by Brian M. Collyer | Feb 15, 2014 | Podcasts
Podcast: Play in new window | Download (Duration: 16:59 — 15.7MB)
Subscribe: Google Podcasts |
An interview with Karen Martin talking about her new book Value Stream Mapping.
How to Visualize Workflow and Align People for Organizational Transformation
In this episode, Karen discusses how too many organizations remain unfamiliar with value stream mapping as a methodology. As a foundation for Lean business management, value stream mapping is used as a means to build outstanding organizations.
- Value Stream Mapping
In this work Karen offers real solutions for organizations such as: information intensive office, service and knowledge work environments, communication, construction, education, energy entertainment, financial services, government, healthcare, hospitality, law enforcement and the military to name a few.
by Brian M. Collyer | Sep 28, 2013 | Podcasts
Podcast: Play in new window | Download (Duration: 32:30 — 30.2MB)
Subscribe: Google Podcasts |
Innovation Engineering Deficit?
Are you plagued with IADD? As I spoke with my guest, David Mixson, he just coined the phrase Innovation Attention Deficit Disorder! Join me on this episode, to see if you and your business have fallen prey.
David with his experience in the field of economic development works with companies around the state to increase profits through a variety of means. He is based at Auburn University working through ATN Alabama Technology Network, a -5:02 function of MEP Manufacturing Extension Partnership ,a division NIST National Institute of Standards and Technologies. Their purpose is to help companies create jobs, maintain jobs through new products or new processes, improving efficiency of their operations with a wide verity of resources.
– 10:42 The term Innovation Engineering was first used by Doug Hall, who spent many years with Proctor & Gamble bringing many new products to market. One year he put out a record nine products! He later founded his own organization, Eureka Ranch, which for over the last twenty years has been building on the premise that ideas must be Meaningfully Unique.
The idea must:
- Have a clear benefit “Promise”
- It must have credibility or “Proof”
Innovation Engineering can be thought of as a system of looking at what could be called the fuzzy front end. Things like: idea creation, idea generation, and idea mining-looking forward.
– 17:00 A Google search on the word innovation yields 285 million results; An Amazon search on the word innovation yields 224 thousand results.
The formal definition for Innovation Engineering is: Meaningfully Unique. If you’re not meaningfully unique you’d better be cheap!
What is the problem?
What is the promise?
And what is the proof?
– 18:05 Nissan innovation that excites! And Infiniti Q50, predictive forward collision technology
If we build it, will they really come? Innovation Engineering teaches us to fail fast, fail cheap and get smarter. Does anybody care about what we think is an innovation? The first idea you come up with in many cases is wrong in some area, the promise, the product, or the profitability of it.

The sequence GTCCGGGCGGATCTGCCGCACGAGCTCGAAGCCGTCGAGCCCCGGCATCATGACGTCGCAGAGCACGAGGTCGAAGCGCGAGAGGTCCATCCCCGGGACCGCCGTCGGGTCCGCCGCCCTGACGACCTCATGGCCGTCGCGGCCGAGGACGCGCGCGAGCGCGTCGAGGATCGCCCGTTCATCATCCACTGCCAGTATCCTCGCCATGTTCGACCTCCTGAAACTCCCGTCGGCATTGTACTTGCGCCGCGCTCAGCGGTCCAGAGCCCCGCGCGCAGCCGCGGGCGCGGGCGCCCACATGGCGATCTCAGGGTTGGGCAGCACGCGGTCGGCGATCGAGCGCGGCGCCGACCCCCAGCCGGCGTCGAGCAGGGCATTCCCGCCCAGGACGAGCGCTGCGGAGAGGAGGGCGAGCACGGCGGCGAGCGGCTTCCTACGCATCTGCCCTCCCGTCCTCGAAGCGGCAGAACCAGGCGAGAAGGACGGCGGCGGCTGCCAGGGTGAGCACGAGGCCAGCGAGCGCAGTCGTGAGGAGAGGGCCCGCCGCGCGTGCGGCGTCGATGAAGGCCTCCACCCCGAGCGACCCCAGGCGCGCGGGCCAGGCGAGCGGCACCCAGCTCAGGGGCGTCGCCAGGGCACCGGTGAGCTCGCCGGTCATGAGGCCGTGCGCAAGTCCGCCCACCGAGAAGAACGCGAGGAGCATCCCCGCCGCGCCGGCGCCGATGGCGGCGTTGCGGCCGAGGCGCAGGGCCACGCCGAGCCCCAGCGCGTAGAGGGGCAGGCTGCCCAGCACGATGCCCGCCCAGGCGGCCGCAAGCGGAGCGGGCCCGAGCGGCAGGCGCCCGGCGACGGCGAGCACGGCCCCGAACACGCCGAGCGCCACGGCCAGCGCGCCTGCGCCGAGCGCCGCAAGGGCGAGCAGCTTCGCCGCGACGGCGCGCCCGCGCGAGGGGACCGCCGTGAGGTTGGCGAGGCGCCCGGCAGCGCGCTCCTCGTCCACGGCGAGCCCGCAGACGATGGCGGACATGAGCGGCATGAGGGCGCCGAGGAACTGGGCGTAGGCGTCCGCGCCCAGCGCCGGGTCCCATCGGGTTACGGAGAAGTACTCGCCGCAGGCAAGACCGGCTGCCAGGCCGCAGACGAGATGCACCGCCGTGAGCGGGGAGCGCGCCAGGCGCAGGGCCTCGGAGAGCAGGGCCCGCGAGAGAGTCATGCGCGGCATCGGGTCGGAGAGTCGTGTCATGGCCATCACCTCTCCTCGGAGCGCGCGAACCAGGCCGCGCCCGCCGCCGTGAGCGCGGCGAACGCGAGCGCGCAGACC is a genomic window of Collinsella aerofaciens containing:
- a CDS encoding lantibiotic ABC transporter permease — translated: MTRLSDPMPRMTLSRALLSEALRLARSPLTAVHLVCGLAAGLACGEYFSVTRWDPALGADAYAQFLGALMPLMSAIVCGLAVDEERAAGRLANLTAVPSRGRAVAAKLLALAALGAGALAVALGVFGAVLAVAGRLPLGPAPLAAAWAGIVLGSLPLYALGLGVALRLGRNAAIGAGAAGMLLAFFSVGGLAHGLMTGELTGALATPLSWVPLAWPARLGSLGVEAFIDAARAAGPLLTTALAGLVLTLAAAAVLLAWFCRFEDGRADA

-30:00 Are we bringing our product and process ideas to market effectively or do we have Innovation Attention Deficit Disorder?
Innovation Engineering teaches us to spend that extra time on the “Fuzzy Front End” of idea creation and commercialization in a systematic way to get the maximum out of an idea in terms of solving problems and maximizing profits.
by Brian M. Collyer | Oct 12, 2011 | Blog
Why do we have so many heroes, so few farmers, and such poor results in most of our organizations? Because we’re blind to the simple fact that business heroes usually fail to transform businesses. They create short-term improvements at least on official metrics.
The gemba walk can, and should, help focus us on asking three simple questions (1) Is the business purpose of the process correctly defined? (2) Is action steadily being taken to create value, flow, and pull in every step of the process while taking out waste? (3) Are all the people touching the process actively engaged in making it better?
This is the gemba mentality of the farmer who year after year plows a straight furrow, mends the fence, and obsesses about the weather. Sometimes not very heroic, but by challenging the people engaged in the process we motivate the team towards steady and consistently process improvement.
Adapted from: Gemba Walks by Jim Womack
by Brian M. Collyer | May 7, 2011 | Blog
What a great experience blending the current with the past. Recently I attended an event put on by the Baldwin Economic Alliance, Baldwin Alabama. Which was brining the group gathered up to speed on a thousand acre, mega site that is prepped and ready to possibly house a new auto assembly plant.
The setting was beautiful, at the elegant Barber Marina. I was reminded of a past era by the spectacular collection of beautiful, fully restored outboard motors on display, most bearing the names of prominent American cities as their point of manufacturing origin.
I could only imagine the process that was being used at the time. Was it Batch-and-push? Or were the companies trying to imitate Henry Ford’s single piece continuous flow auto assembly line? Ford’s system which was lowering cost, implementing standard work, and collapsing the time required in the supply chain?
by Brian M. Collyer | Mar 5, 2011 | Blog, Lean
I recently attended Mike Hoseus’ workshop at the magnificently beautiful Mercedes-Benz plant in Tuscaloosa Alabama.
Mike did an excellent job at making the connection between Lean principals and the people side of the business showing how the two work hand in hand, creating a powerful and compelling business case.
The main take away for me was Mike’s challenging question:
Is your organization a “problem solving organization”
Are we training our team members at every level to be problem solvers?